Wuhan police apologize for reprimanding doctor who sounded early alarm on COVID-19
Six weeks after the death of a doctor, who was reprimanded by local police for raising the early alarm of the deadly novel coronavirus, which sparked public outrage, authorities on Thursday made a public apology to his family.
Police department of central China's Wuhan City made an official apology to the family of the deceased doctor, citing "inappropriate handling on the matter."
Officials have also decided to revoke the letter of reprimand for Dr. Li, in which he was accused of "spreading rumors." Punishments were also announced for those who had rebuked him earlier.
Additionally, compensation for his family members has been granted, according to the official statement from China's top supervisory body.
Doctor Li sounded early alarm
Long before people were aware of the virus, the 34-year-old ophthalmologist posted a message on December 30 in a WeChat group within his own circle of medical friends, notifying them of a "mysterious virus" similar to the SARS virus. Although he sent it in private, it still became widely seen by the Chinese public.
Four days later, Li was summoned by officers from Zhongnanlu Police Station of Wuhan, capital of central Hubei Province, which was later found to be the epicenter of the coronavirus outbreak.
Police had Li acknowledge his "misdemeanor" and a letter of reprimand was issued. The doctor left the police station an hour after.
On January 10, after getting back to his usual work of treating patients, Li started coughing and developed a fever the next day. He tested positive for the coronavirus 20 days later, and died soon after.
China's top supervision body then immediately dispatched a special team to investigate the matter.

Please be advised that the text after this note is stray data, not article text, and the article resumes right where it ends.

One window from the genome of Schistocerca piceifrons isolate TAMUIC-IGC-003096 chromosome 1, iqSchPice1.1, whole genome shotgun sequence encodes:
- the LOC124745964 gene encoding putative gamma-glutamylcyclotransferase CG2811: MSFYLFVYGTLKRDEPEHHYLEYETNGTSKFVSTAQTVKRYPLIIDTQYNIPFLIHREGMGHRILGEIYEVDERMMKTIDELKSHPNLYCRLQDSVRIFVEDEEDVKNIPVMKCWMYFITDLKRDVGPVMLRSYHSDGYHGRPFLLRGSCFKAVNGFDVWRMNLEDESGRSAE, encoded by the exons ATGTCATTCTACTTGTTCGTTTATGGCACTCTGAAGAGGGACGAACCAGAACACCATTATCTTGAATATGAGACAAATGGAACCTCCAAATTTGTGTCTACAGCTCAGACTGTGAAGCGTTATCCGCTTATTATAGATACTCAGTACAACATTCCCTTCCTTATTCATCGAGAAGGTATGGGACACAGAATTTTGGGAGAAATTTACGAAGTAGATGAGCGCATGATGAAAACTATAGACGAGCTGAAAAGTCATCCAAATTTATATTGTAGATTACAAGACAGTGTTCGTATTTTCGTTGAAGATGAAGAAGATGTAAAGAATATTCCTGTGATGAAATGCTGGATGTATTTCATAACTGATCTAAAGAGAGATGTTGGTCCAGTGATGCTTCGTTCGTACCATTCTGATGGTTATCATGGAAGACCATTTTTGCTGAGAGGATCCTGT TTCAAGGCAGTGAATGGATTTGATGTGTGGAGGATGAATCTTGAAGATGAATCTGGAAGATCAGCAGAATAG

Punishment for those hurting epidemic prevention process
Wuhan Public Security Bureau on Thursday night announced that the deputy head of the Zhongnanlu Police Station Yang Li would be given a demerit and police officer Hu Guifang a warning – both took part in Dr. Li's questioning. The decision was made after a special team sent out by the National Supervisory Commission concluded their investigation.
The committee pointed out that the station had "issued improper instructions" and followed "irregular" law enforcement procedures.
Although acknowledging that Dr. Li "did not have the intention of disturbing public order" by circulating information through personal social media account, Beijing authorities noted that the information sent out by the doctor was "before any expert or department had confirmed clear diagnosis on the disease."
"Some of the information was inconsistent with the actual situation at that time," the statement said.
Pledging to improve their supervision power, authorities said the probe would continue into other relevant matters including those departments that were "slow in response, lost control in the prevention process and ignorant of their job duties during the epidemic."
Public mourning after Li's death
Various major Chinese news outlets and medical authorities, as well as government accounts on social media, mourned Li's death both within China and across the world.
"What Li experienced when he was alive shows our (country's) shortcomings in epidemic control," said CCTV, China's top television station.
Zhong Nanshan, a well-known Chinese respiratory expert who is currently leading a government-appointed panel, also shed tears for Dr. Li.
"I am so proud of him. He told people the truth," Zhong said.